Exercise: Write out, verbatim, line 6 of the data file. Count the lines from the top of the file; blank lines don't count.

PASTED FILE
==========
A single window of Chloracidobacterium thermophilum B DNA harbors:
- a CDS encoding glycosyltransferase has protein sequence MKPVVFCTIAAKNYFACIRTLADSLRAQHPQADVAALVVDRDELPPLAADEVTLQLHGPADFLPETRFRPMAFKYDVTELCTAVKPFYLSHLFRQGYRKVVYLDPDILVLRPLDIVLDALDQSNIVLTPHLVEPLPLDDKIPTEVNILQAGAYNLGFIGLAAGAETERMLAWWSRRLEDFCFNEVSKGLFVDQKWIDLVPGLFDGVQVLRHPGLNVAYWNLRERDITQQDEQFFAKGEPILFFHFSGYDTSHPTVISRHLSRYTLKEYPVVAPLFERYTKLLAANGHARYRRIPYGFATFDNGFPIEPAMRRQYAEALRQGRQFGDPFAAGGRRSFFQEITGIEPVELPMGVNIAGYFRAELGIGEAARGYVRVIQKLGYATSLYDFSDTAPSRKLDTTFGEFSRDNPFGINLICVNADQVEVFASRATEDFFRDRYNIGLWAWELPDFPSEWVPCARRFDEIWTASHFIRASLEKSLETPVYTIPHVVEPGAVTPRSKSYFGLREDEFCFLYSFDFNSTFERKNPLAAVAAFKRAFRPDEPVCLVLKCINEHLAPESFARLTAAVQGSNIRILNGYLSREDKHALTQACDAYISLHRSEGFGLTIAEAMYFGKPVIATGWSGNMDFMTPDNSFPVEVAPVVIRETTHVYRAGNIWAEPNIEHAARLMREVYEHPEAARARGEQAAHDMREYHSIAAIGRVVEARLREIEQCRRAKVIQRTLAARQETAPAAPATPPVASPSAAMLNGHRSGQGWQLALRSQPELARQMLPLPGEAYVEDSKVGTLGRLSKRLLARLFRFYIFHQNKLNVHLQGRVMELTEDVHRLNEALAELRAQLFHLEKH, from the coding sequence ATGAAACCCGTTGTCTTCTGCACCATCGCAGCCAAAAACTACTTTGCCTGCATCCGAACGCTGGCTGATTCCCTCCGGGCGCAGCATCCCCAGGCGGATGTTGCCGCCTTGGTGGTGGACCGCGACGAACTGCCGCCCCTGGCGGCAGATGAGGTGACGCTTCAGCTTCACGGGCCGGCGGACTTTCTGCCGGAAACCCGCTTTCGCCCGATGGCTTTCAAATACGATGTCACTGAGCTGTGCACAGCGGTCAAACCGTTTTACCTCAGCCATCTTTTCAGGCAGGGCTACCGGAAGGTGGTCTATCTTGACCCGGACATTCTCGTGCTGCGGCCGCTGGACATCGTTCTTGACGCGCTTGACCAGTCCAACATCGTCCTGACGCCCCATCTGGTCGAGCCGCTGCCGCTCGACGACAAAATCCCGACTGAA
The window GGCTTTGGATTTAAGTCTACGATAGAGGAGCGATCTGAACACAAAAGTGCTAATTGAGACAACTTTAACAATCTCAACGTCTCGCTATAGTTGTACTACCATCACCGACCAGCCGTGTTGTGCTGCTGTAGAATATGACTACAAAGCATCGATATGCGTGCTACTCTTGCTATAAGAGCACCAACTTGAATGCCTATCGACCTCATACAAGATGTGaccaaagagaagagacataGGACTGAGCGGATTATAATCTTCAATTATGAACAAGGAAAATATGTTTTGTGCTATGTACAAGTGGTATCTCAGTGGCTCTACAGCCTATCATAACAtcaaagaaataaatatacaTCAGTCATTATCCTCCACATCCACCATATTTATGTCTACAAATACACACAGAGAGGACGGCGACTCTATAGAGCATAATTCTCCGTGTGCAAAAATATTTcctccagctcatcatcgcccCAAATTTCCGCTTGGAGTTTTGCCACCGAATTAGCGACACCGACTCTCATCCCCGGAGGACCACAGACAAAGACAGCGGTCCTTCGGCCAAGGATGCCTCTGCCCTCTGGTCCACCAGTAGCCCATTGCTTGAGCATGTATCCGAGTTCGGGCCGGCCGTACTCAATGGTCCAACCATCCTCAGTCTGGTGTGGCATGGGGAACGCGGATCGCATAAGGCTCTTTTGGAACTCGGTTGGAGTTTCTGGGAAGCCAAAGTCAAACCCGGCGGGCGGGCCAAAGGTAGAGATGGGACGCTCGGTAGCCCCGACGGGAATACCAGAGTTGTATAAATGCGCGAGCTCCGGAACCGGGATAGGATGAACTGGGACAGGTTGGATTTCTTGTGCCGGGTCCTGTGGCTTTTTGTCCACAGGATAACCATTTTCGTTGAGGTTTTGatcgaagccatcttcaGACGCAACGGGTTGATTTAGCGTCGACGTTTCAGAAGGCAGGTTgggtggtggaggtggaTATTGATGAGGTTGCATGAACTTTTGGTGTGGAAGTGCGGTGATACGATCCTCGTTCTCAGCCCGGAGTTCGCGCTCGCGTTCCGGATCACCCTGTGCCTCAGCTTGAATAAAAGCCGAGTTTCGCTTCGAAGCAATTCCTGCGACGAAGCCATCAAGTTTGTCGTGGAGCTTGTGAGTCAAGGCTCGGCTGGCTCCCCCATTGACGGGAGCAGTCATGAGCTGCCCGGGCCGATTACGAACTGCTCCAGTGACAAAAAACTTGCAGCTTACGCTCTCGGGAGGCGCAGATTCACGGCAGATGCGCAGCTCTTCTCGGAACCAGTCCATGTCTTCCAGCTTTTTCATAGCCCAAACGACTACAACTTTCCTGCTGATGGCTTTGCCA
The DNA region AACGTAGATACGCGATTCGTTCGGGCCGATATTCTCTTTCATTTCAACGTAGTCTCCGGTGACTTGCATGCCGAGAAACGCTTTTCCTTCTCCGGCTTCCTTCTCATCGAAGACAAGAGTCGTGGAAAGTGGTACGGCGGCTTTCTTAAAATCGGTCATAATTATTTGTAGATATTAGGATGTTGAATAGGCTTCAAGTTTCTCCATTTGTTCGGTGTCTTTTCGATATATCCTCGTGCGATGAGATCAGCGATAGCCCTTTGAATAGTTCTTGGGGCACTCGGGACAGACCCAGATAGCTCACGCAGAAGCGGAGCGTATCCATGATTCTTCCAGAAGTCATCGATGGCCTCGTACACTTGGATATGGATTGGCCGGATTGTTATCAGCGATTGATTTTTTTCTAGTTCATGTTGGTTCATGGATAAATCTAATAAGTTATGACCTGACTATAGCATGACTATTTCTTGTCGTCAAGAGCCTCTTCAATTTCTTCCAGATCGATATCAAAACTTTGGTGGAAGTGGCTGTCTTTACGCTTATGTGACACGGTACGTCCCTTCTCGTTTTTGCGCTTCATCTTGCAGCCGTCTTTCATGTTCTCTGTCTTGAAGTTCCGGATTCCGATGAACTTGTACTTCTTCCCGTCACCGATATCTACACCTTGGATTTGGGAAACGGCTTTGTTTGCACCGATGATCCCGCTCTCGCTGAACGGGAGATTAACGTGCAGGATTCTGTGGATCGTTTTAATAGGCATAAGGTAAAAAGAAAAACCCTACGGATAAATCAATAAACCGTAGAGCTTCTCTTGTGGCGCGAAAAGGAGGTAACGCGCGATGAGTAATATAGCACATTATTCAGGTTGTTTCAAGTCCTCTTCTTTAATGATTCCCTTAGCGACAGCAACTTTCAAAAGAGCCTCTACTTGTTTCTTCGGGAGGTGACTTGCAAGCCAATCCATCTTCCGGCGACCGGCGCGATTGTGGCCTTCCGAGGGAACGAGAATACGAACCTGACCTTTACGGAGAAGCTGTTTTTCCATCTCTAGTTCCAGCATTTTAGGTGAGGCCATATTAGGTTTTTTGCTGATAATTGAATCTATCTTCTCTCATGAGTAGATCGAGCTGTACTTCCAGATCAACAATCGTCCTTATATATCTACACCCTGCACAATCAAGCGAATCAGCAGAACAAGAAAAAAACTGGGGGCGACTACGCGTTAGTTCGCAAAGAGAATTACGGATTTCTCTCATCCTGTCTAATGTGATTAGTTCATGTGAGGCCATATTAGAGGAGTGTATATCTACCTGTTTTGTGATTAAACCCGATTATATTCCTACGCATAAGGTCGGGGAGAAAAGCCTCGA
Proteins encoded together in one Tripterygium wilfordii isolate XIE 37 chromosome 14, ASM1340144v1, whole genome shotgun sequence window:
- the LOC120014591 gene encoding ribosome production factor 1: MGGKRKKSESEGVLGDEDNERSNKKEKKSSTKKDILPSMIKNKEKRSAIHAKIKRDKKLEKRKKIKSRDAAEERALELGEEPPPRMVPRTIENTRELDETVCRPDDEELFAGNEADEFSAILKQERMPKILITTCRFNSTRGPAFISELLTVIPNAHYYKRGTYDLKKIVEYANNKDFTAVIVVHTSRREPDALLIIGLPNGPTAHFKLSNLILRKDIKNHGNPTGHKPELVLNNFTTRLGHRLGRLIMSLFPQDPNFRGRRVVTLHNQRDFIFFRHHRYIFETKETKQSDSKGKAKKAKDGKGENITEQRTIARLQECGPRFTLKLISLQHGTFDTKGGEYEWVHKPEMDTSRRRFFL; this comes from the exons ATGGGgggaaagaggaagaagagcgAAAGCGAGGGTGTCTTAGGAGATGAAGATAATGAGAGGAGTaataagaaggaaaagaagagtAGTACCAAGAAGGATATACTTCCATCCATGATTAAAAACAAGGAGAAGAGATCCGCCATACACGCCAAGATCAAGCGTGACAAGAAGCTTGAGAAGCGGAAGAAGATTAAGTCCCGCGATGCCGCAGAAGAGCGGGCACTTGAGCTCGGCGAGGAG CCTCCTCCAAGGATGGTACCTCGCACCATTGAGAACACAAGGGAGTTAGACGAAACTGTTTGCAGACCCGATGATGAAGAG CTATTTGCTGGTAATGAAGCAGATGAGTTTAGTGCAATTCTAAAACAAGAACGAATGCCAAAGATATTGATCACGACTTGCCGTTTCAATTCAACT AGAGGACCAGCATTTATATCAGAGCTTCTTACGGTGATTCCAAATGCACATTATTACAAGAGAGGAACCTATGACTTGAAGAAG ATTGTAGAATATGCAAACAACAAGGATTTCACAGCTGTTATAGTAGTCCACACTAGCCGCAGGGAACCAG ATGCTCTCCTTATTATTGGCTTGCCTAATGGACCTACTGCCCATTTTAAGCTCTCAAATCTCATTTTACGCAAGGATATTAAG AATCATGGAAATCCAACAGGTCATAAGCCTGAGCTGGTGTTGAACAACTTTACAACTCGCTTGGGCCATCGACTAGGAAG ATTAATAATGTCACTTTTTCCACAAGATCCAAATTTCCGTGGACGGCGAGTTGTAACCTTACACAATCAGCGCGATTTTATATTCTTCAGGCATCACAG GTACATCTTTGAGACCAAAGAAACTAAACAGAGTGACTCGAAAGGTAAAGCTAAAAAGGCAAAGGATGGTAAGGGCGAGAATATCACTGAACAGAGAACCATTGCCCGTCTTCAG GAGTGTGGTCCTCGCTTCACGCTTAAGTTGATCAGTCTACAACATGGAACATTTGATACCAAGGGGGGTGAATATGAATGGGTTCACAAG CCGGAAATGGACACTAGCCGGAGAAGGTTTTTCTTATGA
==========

- the LOC120014591 gene encoding ribosome production factor 1: MGGKRKKSESEGVLGDEDNERSNKKEKKSSTKKDILPSMIKNKEKRSAIHAKIKRDKKLEKRKKIKSRDAAEERALELGEEPPPRMVPRTIENTRELDETVCRPDDEELFAGNEADEFSAILKQERMPKILITTCRFNSTRGPAFISELLTVIPNAHYYKRGTYDLKKIVEYANNKDFTAVIVVHTSRREPDALLIIGLPNGPTAHFKLSNLILRKDIKNHGNPTGHKPELVLNNFTTRLGHRLGRLIMSLFPQDPNFRGRRVVTLHNQRDFIFFRHHRYIFETKETKQSDSKGKAKKAKDGKGENITEQRTIARLQECGPRFTLKLISLQHGTFDTKGGEYEWVHKPEMDTSRRRFFL; this comes from the exons ATGGGgggaaagaggaagaagagcgAAAGCGAGGGTGTCTTAGGAGATGAAGATAATGAGAGGAGTaataagaaggaaaagaagagtAGTACCAAGAAGGATATACTTCCATCCATGATTAAAAACAAGGAGAAGAGATCCGCCATACACGCCAAGATCAAGCGTGACAAGAAGCTTGAGAAGCGGAAGAAGATTAAGTCCCGCGATGCCGCAGAAGAGCGGGCACTTGAGCTCGGCGAGGAG CCTCCTCCAAGGATGGTACCTCGCACCATTGAGAACACAAGGGAGTTAGACGAAACTGTTTGCAGACCCGATGATGAAGAG CTATTTGCTGGTAATGAAGCAGATGAGTTTAGTGCAATTCTAAAACAAGAACGAATGCCAAAGATATTGATCACGACTTGCCGTTTCAATTCAACT AGAGGACCAGCATTTATATCAGAGCTTCTTACGGTGATTCCAAATGCACATTATTACAAGAGAGGAACCTATGACTTGAAGAAG ATTGTAGAATATGCAAACAACAAGGATTTCACAGCTGTTATAGTAGTCCACACTAGCCGCAGGGAACCAG ATGCTCTCCTTATTATTGGCTTGCCTAATGGACCTACTGCCCATTTTAAGCTCTCAAATCTCATTTTACGCAAGGATATTAAG AATCATGGAAATCCAACAGGTCATAAGCCTGAGCTGGTGTTGAACAACTTTACAACTCGCTTGGGCCATCGACTAGGAAG ATTAATAATGTCACTTTTTCCACAAGATCCAAATTTCCGTGGACGGCGAGTTGTAACCTTACACAATCAGCGCGATTTTATATTCTTCAGGCATCACAG GTACATCTTTGAGACCAAAGAAACTAAACAGAGTGACTCGAAAGGTAAAGCTAAAAAGGCAAAGGATGGTAAGGGCGAGAATATCACTGAACAGAGAACCATTGCCCGTCTTCAG GAGTGTGGTCCTCGCTTCACGCTTAAGTTGATCAGTCTACAACATGGAACATTTGATACCAAGGGGGGTGAATATGAATGGGTTCACAAG CCGGAAATGGACACTAGCCGGAGAAGGTTTTTCTTATGA